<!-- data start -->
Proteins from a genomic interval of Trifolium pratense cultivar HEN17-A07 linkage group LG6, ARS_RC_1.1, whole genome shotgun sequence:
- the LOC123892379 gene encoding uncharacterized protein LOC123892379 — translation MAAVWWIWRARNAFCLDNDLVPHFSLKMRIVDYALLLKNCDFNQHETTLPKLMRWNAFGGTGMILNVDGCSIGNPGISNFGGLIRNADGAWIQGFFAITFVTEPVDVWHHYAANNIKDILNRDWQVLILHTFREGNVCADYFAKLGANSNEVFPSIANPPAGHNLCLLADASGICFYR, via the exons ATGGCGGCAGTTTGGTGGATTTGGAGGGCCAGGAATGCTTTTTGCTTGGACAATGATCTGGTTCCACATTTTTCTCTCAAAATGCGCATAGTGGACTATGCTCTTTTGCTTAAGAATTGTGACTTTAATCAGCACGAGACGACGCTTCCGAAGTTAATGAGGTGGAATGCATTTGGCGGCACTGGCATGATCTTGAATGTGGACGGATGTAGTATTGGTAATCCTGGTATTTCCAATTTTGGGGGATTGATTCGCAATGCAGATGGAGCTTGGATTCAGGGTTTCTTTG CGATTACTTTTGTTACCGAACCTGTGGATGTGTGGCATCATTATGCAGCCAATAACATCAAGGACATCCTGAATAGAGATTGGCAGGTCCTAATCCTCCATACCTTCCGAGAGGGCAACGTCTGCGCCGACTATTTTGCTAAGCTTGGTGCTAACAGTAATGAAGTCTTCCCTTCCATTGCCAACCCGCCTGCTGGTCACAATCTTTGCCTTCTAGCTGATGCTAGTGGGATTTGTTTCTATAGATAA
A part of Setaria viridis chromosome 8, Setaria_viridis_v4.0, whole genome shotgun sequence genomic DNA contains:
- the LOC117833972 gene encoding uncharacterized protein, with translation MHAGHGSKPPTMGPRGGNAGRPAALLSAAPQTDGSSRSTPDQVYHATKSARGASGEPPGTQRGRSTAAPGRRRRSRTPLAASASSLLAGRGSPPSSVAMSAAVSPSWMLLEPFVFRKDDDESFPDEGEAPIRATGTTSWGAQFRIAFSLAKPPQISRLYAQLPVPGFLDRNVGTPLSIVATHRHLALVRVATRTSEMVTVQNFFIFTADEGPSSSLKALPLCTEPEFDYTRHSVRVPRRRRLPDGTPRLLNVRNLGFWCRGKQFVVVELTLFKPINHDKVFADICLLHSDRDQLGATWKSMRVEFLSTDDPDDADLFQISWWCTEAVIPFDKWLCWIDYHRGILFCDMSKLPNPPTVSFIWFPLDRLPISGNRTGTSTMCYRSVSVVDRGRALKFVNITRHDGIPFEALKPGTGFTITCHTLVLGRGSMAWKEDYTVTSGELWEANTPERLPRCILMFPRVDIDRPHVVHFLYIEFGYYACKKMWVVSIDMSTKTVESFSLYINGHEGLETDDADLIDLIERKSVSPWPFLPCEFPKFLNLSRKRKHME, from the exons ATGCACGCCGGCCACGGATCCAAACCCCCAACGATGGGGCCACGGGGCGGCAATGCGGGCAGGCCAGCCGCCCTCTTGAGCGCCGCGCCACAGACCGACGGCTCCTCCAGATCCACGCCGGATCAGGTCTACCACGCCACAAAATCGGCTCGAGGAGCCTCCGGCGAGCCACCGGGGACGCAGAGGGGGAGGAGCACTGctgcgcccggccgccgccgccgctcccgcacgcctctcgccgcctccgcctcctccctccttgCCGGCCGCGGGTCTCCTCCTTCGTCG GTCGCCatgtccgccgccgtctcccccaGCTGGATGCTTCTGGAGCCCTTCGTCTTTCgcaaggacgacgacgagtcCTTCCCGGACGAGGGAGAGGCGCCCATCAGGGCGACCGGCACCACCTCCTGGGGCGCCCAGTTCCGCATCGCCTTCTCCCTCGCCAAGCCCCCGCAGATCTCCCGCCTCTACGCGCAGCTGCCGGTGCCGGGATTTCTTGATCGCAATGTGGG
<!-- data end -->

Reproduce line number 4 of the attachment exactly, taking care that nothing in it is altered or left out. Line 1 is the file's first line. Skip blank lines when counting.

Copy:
- the LOC117833972 gene encoding uncharacterized protein, with translation MHAGHGSKPPTMGPRGGNAGRPAALLSAAPQTDGSSRSTPDQVYHATKSARGASGEPPGTQRGRSTAAPGRRRRSRTPLAASASSLLAGRGSPPSSVAMSAAVSPSWMLLEPFVFRKDDDESFPDEGEAPIRATGTTSWGAQFRIAFSLAKPPQISRLYAQLPVPGFLDRNVGTPLSIVATHRHLALVRVATRTSEMVTVQNFFIFTADEGPSSSLKALPLCTEPEFDYTRHSVRVPRRRRLPDGTPRLLNVRNLGFWCRGKQFVVVELTLFKPINHDKVFADICLLHSDRDQLGATWKSMRVEFLSTDDPDDADLFQISWWCTEAVIPFDKWLCWIDYHRGILFCDMSKLPNPPTVSFIWFPLDRLPISGNRTGTSTMCYRSVSVVDRGRALKFVNITRHDGIPFEALKPGTGFTITCHTLVLGRGSMAWKEDYTVTSGELWEANTPERLPRCILMFPRVDIDRPHVVHFLYIEFGYYACKKMWVVSIDMSTKTVESFSLYINGHEGLETDDADLIDLIERKSVSPWPFLPCEFPKFLNLSRKRKHME, from the exons ATGCACGCCGGCCACGGATCCAAACCCCCAACGATGGGGCCACGGGGCGGCAATGCGGGCAGGCCAGCCGCCCTCTTGAGCGCCGCGCCACAGACCGACGGCTCCTCCAGATCCACGCCGGATCAGGTCTACCACGCCACAAAATCGGCTCGAGGAGCCTCCGGCGAGCCACCGGGGACGCAGAGGGGGAGGAGCACTGctgcgcccggccgccgccgccgctcccgcacgcctctcgccgcctccgcctcctccctccttgCCGGCCGCGGGTCTCCTCCTTCGTCG GTCGCCatgtccgccgccgtctcccccaGCTGGATGCTTCTGGAGCCCTTCGTCTTTCgcaaggacgacgacgagtcCTTCCCGGACGAGGGAGAGGCGCCCATCAGGGCGACCGGCACCACCTCCTGGGGCGCCCAGTTCCGCATCGCCTTCTCCCTCGCCAAGCCCCCGCAGATCTCCCGCCTCTACGCGCAGCTGCCGGTGCCGGGATTTCTTGATCGCAATGTGGG